Villa Capponi

VILLA CAPPONI is located south of Florence and overlooks the City. It has one of the most delightful gardens in Tuscany. The garden is a perfect example of a ‘secret’ enclosed parterre garden.

Early site plan of Villa Capponi

Gino di Ludovico Capponi at the age of 17
Gino di Ludovico Capponi at the age of 17

HISTORY. In 1572 the wealthy merchant Gino di Ludovico Capponi bought this Renaissance villa from its bankrupt owner Niccolo Del Nero. Capponi created an elaborate parterre garden on different levels and built a private chapel which contains an altarpiece by Tommaso di Stefano.

In 1882 one branch of the large and prosperous Capponi family sold the property to Lady Scott, daughter of the Duke of Portland. In 1928 the property was sold to two cultured wealthy Americans, Mr. and Mrs.Henry Clifford, who commissioned the English designer Cecil Ross Pinsent to design extensions to the garden.

At the time Pinsent was residing in Florence and ran a design practice with young Geoffrey Scott. They received commissions for renovating the gardens of many villas and to design houses for wealthy American residents, in the style of the classic Tuscan villa. They also renovated Villa I Tatti for the Berensons.

Harold Acton, author of Tuscan Villas, visited the Villa Capponi and claimed that it had the most beautiful view over Florence of any villa he had seen. Other visitors to the villa included the writers Henry James and Edith Wharton. In 1987, Queen Elizabeth, the Queen Mother, made a nostalgic visit to the villa to recall the happy time she had spent there as a child with Lady Scott.


Rear facade of Villa CapponiTHE VILLA. The exterior of this sixteenth-century villa is deceptively plain. From the street there is no evidence that behind the austere stone façade lies an enchanting garden. The layout of the villa is simple. At the end of the 19th century Lady Scott redecorated the interior and added two loggias. The result is that the interior  of the villa is more attractive than the  exterior — the rooms are richly decorated and contain exquisite furniture and paintings. From the entrance a central corridor leads directly to the garden behind.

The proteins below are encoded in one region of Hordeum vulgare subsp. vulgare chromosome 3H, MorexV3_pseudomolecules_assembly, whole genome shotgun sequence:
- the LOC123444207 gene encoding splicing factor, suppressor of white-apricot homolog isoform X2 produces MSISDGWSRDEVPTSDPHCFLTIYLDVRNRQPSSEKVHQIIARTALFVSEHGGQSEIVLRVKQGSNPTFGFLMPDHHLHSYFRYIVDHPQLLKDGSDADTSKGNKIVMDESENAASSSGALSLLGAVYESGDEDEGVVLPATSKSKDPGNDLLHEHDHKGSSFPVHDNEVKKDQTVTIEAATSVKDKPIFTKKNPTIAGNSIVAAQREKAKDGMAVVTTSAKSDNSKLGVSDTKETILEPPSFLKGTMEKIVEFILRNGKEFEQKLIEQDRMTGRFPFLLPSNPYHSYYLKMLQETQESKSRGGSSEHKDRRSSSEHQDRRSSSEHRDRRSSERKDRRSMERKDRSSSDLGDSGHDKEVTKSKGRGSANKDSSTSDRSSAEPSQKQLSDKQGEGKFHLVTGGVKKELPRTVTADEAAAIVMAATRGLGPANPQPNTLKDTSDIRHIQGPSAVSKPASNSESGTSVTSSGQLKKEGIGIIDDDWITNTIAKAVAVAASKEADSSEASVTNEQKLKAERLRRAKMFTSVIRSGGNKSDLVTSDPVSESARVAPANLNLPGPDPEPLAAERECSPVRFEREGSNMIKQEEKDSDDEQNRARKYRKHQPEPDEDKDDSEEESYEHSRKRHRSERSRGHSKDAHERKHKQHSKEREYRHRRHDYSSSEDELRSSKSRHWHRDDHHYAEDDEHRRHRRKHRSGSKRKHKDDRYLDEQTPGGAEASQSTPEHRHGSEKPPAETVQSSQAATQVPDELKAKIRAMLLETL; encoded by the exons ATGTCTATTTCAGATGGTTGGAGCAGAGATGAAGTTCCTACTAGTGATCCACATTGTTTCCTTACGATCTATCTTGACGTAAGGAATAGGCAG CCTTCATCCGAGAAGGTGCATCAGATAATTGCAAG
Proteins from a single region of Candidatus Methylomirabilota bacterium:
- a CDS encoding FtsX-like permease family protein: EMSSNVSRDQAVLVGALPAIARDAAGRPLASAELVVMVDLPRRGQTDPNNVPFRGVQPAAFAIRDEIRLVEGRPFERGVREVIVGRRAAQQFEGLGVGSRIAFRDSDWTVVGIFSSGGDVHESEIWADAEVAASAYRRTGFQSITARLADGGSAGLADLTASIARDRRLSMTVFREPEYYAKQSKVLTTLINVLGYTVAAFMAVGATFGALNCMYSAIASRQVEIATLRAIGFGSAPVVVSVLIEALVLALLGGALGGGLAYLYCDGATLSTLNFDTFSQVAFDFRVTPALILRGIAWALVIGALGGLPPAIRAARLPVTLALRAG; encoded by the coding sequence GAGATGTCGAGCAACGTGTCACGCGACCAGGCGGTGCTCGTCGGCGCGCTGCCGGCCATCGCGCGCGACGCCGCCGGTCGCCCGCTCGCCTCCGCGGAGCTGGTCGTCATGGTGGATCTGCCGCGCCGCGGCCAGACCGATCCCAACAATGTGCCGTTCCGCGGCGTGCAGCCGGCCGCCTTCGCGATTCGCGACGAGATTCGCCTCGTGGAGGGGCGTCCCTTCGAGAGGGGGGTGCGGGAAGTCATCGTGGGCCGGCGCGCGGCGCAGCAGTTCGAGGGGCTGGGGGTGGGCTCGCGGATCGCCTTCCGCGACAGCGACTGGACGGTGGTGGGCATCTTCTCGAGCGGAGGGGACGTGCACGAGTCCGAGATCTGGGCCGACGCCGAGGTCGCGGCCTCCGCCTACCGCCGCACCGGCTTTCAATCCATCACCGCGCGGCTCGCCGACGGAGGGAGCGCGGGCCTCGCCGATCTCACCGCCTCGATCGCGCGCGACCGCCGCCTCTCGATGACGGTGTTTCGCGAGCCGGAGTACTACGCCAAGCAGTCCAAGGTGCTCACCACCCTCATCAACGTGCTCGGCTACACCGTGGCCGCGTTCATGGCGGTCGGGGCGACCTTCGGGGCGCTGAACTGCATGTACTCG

Entrance to the Secret Garden

THE GARDEN has been designed for personal use rather than entertainment. It comprises terraces on four different levels, with magnificent views over Florence. The first terrace, which is on the same level as the villa, is an area of lawn.  At the time of our visit a gnarled wisteria bordered the lawn; would it still be there? On the same level is the entrance to a delightful secret garden, marked by two columns crowned by terracotta griffins.


Higher parterre garden and a magnificant view of Florence.
Higher parterre garden

On two lower levels are box-edged parterres, separated by high turreted retaining walls with terracotta urns on some of the pinnacles. A flight of narrow stairs gives access to the first of these parterres, which is five metres below the level of the villa. A wrought-iron gate leads to the second parterre with a stone lily-pond in the centre. On the lowest level is a rectangular swimming pool, built in later years. The pool (which looked neglected at the time of our visit) is surrounded by cypresses.



Lower parterre garden with lilie pond

VILLA CAPPONI, is located on Pian dei Giullari at Arcetri, (south of Florence). The villa is not open to the public., but in the past it has  occasionally been included on itineraries of Villa and Garden tours of Tuscany.